I recommend completing as much of the application as possible as early as possible. I believe that they allow candidates to start completing the USMA Application in mid to late summer.
     
  4. MomofFutureLeader

    MomofFutureLeader Member

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    Color Deficiency

    My DS did not pass either color vision test. This was never an issue for either USAFA or USMA. He was considered medically qualified for both and received offers of appointment for both. The only reason that he even took the Farnsworth Lantern test was because he was medically DQ by USNA and they requested it. USNA never did come through with a waiver or an offer of appointment but it was all good because his ultimate 1st choice was USAFA anyway and he is in his first year there this year. So, I would say that unless there has been a change between last year and this year that USMA will not care about the color deficiency and that it will be a non issue.
     
  5. GoArmyBeatNavy

    GoArmyBeatNavy Member

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    I am very happy for your child's acceptance into a military academy. Since every candidate's medical situation is unique, though, your child's medical qualification is anecdotal and might not mean that the OP's child will be qualified. The Army Regulation states:

    "...for entrance into the USMA or Army ROTC or OCS programs, the inability to distinguish and
    identify without confusion the color of an object, substance, material, or light that is uniformly colored a vivid red or
    vivid green does not meet the standard."

    If the OPs child cannot "distinguish and identify without confusion the color of an object, substance, material, or light that is uniformly colored a vivid red or vivid green..." they might be determined to be medically disqualified and the candidate should be prepared for that.
     
  6. Vista123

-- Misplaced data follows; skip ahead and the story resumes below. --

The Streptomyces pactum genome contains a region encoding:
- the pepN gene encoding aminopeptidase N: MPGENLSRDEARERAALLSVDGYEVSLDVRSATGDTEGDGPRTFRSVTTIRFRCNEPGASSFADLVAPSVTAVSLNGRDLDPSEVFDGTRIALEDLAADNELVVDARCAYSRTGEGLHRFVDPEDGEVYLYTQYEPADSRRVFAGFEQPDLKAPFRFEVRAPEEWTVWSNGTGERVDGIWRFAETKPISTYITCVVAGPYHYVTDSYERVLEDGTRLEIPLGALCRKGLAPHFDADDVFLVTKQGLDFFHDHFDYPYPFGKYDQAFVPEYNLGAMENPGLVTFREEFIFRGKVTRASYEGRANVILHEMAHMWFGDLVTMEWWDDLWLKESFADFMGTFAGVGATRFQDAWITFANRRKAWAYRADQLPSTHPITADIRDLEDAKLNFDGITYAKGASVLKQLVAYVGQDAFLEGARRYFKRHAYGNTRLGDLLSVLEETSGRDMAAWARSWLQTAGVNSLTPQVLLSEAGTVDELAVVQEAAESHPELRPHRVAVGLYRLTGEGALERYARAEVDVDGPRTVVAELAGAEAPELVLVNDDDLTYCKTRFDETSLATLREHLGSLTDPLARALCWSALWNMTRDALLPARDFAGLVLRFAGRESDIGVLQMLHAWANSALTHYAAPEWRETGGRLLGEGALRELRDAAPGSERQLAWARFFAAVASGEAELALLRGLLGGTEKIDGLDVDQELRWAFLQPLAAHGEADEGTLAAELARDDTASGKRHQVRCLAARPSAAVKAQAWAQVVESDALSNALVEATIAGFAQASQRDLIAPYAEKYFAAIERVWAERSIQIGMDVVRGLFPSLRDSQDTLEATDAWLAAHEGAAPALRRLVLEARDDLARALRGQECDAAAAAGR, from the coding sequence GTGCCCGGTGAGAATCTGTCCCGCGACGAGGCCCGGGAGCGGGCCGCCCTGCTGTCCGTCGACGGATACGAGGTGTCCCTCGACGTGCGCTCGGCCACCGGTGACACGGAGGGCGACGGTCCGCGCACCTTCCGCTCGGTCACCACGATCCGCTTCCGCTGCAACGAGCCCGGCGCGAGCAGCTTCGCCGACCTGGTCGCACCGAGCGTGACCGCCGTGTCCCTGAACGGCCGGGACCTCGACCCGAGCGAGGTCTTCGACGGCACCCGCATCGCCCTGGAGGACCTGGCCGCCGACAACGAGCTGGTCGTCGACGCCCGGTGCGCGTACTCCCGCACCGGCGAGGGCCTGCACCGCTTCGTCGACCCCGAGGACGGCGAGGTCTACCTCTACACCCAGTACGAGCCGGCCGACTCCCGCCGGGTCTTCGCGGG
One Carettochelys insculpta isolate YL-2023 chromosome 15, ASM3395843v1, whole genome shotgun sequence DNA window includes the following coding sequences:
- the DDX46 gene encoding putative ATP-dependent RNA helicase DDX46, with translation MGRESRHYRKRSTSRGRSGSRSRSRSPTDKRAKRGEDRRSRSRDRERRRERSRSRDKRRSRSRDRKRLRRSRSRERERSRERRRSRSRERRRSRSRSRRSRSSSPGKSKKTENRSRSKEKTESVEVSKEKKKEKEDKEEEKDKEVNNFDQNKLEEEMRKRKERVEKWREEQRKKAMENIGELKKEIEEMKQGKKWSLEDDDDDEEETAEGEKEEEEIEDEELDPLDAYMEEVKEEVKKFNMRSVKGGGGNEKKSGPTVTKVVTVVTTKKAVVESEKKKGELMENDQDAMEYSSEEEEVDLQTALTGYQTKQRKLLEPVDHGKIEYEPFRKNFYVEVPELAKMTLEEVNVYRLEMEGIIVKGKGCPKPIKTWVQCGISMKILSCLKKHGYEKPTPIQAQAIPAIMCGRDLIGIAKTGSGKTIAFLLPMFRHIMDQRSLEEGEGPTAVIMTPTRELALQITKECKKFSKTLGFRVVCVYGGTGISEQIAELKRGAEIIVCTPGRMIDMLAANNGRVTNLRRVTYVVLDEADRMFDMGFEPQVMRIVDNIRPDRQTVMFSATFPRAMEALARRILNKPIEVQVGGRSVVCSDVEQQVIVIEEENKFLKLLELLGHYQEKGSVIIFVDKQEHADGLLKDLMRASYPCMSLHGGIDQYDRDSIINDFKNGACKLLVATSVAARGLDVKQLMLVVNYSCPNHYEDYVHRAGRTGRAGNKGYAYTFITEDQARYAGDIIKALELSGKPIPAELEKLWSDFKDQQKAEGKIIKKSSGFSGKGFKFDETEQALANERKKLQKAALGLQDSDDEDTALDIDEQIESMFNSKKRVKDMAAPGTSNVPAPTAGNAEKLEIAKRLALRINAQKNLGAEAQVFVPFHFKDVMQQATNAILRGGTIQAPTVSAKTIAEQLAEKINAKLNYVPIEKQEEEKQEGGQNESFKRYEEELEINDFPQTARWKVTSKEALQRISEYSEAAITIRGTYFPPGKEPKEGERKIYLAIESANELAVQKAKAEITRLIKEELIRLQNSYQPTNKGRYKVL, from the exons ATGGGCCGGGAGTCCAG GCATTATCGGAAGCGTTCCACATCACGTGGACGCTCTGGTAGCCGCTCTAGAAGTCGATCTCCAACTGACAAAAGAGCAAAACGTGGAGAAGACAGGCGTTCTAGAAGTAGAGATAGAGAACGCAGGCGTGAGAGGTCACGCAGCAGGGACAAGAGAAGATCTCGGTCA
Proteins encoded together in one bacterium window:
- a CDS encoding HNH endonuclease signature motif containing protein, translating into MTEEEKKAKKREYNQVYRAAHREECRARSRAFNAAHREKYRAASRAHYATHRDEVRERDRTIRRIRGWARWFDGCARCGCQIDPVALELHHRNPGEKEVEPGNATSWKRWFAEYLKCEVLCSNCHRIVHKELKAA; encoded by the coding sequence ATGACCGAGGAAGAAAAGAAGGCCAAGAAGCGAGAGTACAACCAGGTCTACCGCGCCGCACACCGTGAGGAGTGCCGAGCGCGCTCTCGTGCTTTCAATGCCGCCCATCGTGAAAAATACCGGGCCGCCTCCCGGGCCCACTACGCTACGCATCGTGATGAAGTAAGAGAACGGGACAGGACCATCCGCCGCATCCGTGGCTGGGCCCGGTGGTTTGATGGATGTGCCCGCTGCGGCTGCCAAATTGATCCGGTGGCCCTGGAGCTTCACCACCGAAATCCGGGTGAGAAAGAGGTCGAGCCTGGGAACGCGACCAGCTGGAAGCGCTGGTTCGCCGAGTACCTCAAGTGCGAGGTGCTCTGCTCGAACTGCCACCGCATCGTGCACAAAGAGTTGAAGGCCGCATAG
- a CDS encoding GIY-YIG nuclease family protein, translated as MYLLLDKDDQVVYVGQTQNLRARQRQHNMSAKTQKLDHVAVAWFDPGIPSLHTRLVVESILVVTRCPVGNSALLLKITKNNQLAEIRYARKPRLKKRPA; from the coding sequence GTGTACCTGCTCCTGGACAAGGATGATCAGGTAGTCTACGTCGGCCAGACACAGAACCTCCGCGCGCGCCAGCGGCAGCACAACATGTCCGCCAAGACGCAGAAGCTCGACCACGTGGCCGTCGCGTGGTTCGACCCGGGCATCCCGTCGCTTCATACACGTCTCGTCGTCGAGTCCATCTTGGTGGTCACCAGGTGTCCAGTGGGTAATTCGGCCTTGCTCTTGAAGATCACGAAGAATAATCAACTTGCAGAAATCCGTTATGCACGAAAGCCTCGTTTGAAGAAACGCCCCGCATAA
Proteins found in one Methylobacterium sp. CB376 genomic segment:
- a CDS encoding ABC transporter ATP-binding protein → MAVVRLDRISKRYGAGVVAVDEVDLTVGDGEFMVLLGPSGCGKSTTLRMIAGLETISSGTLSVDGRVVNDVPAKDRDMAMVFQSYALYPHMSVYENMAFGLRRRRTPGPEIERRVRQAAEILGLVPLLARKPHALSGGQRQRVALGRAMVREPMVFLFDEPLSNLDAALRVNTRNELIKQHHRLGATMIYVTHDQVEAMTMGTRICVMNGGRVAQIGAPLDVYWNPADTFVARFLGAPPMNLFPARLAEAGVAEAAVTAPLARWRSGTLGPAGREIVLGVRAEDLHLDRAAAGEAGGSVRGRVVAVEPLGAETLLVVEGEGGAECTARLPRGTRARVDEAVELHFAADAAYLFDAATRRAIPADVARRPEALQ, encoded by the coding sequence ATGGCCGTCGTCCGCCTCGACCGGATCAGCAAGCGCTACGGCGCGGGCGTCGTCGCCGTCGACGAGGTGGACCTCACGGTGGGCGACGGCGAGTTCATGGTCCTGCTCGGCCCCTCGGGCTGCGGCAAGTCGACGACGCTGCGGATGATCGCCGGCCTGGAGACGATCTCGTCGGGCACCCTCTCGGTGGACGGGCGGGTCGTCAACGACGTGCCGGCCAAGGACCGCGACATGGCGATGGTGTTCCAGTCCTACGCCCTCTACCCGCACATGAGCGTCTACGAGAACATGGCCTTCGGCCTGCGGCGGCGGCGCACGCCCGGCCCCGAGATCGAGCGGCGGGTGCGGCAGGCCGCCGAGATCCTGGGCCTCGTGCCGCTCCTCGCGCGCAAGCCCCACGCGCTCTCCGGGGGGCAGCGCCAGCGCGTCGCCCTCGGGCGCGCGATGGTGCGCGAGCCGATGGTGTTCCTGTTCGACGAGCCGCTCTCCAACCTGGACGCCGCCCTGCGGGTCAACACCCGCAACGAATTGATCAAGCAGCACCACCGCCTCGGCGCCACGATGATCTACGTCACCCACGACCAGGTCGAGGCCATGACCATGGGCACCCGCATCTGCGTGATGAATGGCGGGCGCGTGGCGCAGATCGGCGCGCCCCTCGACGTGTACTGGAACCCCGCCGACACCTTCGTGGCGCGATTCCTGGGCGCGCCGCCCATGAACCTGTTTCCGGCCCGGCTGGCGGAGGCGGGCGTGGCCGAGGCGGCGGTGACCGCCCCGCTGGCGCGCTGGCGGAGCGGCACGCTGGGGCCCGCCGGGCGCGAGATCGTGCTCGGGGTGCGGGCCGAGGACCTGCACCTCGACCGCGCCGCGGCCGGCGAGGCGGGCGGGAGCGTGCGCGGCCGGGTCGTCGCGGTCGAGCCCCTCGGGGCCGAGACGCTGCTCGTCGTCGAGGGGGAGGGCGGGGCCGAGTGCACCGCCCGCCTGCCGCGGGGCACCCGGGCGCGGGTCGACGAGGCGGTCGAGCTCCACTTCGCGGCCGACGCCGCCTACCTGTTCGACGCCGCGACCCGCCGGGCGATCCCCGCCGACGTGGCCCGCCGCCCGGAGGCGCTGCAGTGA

Vista123 Member

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    Don't worry Goarmybeatnavy, I definitely know what works for the goose may not work for the gander-and YMMV. The poster just answered the question I posed. :smile:

    When I called dodmerb they said color vision is not a DQ for usma or usafa but is for USNA, USMMA and USCGA (they were clear that flying is different- but my son does not want to fly). However, I also saw the reg that you posted. So it is all clear as mud.

    The color vision thing is so perplexing to me. Last night-just to check it out I gave my son a box of marker caps about thirty, all various shades of greens and reds. He knew every single one. he could label, match, sort and idnetifty them. But he can not pass a dot test. I do not know if he would pass or fail the lantern.

    To be honest my first son just spent two years going through the application for USNA (class of 2017) it was long, arduous and to be realistic VERY expensive! I know the USMA and ROTC applications would be the same. If there was no shot of him getting in at the end, it is better to know now. (In my very personal opinion) but if there is some hope than #2 son will just keep bulleting forward.
     
  7. GoArmyBeatNavy

    GoArmyBeatNavy Member

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    I hope there are no problems and he is appointed into the academy. Good luck:thumb:
     
  8. MomofFutureLeader

    MomofFutureLeader Member

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    I did not mean to imply that this was a rule set in stone, regardless of the extent of color deficiency. This was just our experience. My DS sounds very similar to yours, in that he is color deficient, not totally color blind. I can show him any object in a room and he knows the color with 100% accuracy. However, he cannot detect some of the more subtle differences in shade between 10 different shades of the same color. He would say all 10 green markers are green but perhaps some of the shades would look the same to him. I don't know what it is about the color tests that throw him because in the real world he has never had any trouble identifying colors. You will have to see what happens when you get your official DodMerb letter but my two cents worth is that if he is only somewhat color deficient and can idientify colors in the way that you describe, I would be surprised that USMA would consider it an issue. That may have changed this year, but this was just our personal experience with the issue.